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SYDNEY (Reuters Life!) - The opera world paid tribute on Tuesday to British conductor Richard Hickox, the musical director of Opera Australia, who died of a heart attack on Sunday at the age of 60 in a hotel room in Wales.
Hickox took the top job at Australia's largest opera company in 2005 and recently extended his contract until 2012 despite being at the center of a row in the local opera community over the company's operations, staff, and the time he spent overseas.
Opera Australia's chief executive Adrian Collette said in a statement that the opera company was "profoundly shocked and saddened" at Hickox's death, describing him as "meticulous" and a "singer's conductor."
"But above all I think what Richard brought, and will be missed, is that he had a great sense of the Australianness of this company," Collette said on ABC Radio.
Richard Evans, chief executive at the Sydney Opera House, said in a statement Hickox was a musical leader across the world.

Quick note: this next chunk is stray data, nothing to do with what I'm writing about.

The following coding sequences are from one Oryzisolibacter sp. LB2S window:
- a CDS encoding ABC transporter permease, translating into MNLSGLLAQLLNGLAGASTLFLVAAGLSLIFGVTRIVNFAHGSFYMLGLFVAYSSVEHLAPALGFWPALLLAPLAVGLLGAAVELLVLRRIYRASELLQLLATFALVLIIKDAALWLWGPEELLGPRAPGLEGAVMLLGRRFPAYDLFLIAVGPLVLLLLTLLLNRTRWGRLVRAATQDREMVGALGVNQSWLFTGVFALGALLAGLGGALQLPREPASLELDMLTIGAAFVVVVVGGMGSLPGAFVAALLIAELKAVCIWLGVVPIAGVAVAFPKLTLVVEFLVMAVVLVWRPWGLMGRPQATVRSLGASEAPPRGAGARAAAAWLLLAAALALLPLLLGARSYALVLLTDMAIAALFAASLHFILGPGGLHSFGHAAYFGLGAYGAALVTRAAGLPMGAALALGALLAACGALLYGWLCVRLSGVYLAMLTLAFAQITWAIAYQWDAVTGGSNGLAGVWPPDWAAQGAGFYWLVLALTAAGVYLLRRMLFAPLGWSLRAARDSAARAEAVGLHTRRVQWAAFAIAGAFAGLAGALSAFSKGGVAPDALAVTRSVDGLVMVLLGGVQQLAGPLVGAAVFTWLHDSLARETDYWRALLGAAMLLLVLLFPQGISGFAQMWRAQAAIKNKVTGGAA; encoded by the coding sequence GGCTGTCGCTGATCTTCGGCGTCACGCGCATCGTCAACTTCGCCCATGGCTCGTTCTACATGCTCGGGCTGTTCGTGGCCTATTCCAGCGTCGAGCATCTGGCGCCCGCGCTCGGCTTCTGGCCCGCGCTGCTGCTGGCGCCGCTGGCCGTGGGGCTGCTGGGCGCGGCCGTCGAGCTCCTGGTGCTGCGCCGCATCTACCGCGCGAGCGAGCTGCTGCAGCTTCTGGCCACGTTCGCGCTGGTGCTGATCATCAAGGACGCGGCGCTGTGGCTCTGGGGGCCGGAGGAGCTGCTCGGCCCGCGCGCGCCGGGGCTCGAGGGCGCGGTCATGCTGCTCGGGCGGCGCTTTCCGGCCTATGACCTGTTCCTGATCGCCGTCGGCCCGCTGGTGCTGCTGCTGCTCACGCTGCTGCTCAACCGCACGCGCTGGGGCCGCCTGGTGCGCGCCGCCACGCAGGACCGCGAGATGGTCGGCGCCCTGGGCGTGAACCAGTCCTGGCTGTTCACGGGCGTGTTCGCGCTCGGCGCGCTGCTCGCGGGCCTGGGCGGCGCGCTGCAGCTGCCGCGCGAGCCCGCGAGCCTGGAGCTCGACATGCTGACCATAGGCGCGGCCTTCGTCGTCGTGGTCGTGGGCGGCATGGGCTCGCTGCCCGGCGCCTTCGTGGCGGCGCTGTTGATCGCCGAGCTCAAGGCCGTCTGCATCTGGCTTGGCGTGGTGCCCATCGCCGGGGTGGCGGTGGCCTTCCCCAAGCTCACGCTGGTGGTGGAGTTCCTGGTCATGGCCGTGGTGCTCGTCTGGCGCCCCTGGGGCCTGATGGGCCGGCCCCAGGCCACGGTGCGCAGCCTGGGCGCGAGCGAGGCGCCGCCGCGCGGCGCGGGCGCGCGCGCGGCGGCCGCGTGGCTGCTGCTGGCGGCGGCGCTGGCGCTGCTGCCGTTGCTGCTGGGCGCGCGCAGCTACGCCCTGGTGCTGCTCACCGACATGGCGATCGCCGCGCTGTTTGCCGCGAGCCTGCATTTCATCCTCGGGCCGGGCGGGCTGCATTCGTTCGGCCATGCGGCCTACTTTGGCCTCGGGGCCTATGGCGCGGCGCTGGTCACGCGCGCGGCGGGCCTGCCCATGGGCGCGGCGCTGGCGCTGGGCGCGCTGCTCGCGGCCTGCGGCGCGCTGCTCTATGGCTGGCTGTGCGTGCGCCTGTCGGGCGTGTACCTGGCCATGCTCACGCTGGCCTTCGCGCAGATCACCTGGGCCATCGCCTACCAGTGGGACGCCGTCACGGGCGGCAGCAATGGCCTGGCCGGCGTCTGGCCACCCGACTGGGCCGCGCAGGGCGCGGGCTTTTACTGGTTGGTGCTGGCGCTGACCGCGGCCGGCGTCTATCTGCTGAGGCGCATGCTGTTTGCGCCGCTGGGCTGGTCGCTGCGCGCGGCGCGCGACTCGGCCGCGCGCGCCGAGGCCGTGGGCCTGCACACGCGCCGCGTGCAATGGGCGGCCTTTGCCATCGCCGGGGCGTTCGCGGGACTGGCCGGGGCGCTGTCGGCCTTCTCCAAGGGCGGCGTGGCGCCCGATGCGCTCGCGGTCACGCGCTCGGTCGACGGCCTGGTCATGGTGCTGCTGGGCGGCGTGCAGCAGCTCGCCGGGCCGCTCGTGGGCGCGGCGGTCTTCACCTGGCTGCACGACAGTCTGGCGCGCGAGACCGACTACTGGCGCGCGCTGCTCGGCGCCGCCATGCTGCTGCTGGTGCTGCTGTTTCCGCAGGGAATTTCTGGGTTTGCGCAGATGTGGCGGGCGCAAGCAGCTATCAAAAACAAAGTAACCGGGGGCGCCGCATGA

"His contribution to opera, symphonic music and the performing arts in his homeland of England, across Europe, and most recently in Australia was enormously significant," he said.
As well as his role at Opera Australia, Hickox was the founder and music director of the City of London Sinfonia, associate guest conductor of the London Symphony Orchestra, and conductor emeritus of the BBC National Orchestra of Wales.
He won a Grammy in 1997 for his recording of Benjamin Britten's "Peter Grimes."
But in recent months Hickox faced public criticism from mezzo-soprano Fiona Janes who complained about declining standards at the opera company and nepotism, referring to Hickox's wife mezzo-soprano Pamela Helen Stephen.
In a widely reported letter to the Opera Australia board, Janes said the company was sliding into "an abyss of mediocrity" due to declining musical standards, discriminatory casting, nepotism and bullying.
The board found the allegations were unsubstantiated and Hickox, in recent interviews, said he would not let the furor affect his work.
Opera Australia board member and novelist David Malouf said dissatisfaction among the opera community about the lack of work available to them dated back to before Hickox's appointment.
"The dissatisfaction has come, not from people who are working inside the company. As far as I can see in consulting with members of the company, the morale inside the company has been quite high," Malouf told ABC Radio.
Hickox died on Sunday in the Welsh city of Swansea.
He was in Britain to conduct the English National Opera's new production of Vaughan Williams' opera "Riders to the Sea," which opens this week.
He is survived by his wife and their children Abigail and Adam.
Reporting by Belinda Goldsmith, Editing by Miral Fahmy